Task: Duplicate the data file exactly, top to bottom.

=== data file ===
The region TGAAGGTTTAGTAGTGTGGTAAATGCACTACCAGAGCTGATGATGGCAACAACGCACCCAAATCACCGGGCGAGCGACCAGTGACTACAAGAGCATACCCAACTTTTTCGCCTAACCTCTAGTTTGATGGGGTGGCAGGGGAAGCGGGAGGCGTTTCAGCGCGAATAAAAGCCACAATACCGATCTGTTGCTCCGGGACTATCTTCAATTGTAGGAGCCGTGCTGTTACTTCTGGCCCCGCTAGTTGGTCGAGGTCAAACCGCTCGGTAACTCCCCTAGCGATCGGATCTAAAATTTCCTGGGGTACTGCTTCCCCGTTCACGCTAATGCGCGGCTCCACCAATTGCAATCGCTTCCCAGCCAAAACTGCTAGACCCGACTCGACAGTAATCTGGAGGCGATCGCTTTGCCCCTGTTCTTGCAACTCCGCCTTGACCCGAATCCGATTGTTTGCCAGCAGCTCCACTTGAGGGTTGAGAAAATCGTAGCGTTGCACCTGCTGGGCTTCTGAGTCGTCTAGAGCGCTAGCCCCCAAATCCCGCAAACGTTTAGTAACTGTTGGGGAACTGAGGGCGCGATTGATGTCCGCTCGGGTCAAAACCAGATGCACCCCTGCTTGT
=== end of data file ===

The region TGAAGGTTTAGTAGTGTGGTAAATGCACTACCAGAGCTGATGATGGCAACAACGCACCCAAATCACCGGGCGAGCGACCAGTGACTACAAGAGCATACCCAACTTTTTCGCCTAACCTCTAGTTTGATGGGGTGGCAGGGGAAGCGGGAGGCGTTTCAGCGCGAATAAAAGCCACAATACCGATCTGTTGCTCCGGGACTATCTTCAATTGTAGGAGCCGTGCTGTTACTTCTGGCCCCGCTAGTTGGTCGAGGTCAAACCGCTCGGTAACTCCCCTAGCGATCGGATCTAAAATTTCCTGGGGTACTGCTTCCCCGTTCACGCTAATGCGCGGCTCCACCAATTGCAATCGCTTCCCAGCCAAAACTGCTAGACCCGACTCGACAGTAATCTGGAGGCGATCGCTTTGCCCCTGTTCTTGCAACTCCGCCTTGACCCGAATCCGATTGTTTGCCAGCAGCTCCACTTGAGGGTTGAGAAAATCGTAGCGTTGCACCTGCTGGGCTTCTGAGTCGTCTAGAGCGCTAGCCCCCAAATCCCGCAAACGTTTAGTAACTGTTGGGGAACTGAGGGCGCGATTGATGTCCGCTCGGGTCAAAACCAGATGCACCCCTGCTTGT